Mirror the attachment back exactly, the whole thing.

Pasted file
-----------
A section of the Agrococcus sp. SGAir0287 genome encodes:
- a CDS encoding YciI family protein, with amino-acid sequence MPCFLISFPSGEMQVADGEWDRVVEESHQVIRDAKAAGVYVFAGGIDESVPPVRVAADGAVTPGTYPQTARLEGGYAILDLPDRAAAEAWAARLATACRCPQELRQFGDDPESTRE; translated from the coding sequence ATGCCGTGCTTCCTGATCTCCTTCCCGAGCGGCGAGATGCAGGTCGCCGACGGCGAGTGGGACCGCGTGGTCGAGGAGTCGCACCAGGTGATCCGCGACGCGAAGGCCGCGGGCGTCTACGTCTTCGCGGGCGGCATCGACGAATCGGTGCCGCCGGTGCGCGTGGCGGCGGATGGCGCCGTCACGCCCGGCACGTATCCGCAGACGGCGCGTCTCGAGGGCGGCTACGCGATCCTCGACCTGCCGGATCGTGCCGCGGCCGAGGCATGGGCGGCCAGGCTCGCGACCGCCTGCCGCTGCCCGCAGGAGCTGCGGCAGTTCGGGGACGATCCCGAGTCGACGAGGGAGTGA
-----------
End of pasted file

A section of the Agrococcus sp. SGAir0287 genome encodes:
- a CDS encoding YciI family protein, with amino-acid sequence MPCFLISFPSGEMQVADGEWDRVVEESHQVIRDAKAAGVYVFAGGIDESVPPVRVAADGAVTPGTYPQTARLEGGYAILDLPDRAAAEAWAARLATACRCPQELRQFGDDPESTRE; translated from the coding sequence ATGCCGTGCTTCCTGATCTCCTTCCCGAGCGGCGAGATGCAGGTCGCCGACGGCGAGTGGGACCGCGTGGTCGAGGAGTCGCACCAGGTGATCCGCGACGCGAAGGCCGCGGGCGTCTACGTCTTCGCGGGCGGCATCGACGAATCGGTGCCGCCGGTGCGCGTGGCGGCGGATGGCGCCGTCACGCCCGGCACGTATCCGCAGACGGCGCGTCTCGAGGGCGGCTACGCGATCCTCGACCTGCCGGATCGTGCCGCGGCCGAGGCATGGGCGGCCAGGCTCGCGACCGCCTGCCGCTGCCCGCAGGAGCTGCGGCAGTTCGGGGACGATCCCGAGTCGACGAGGGAGTGA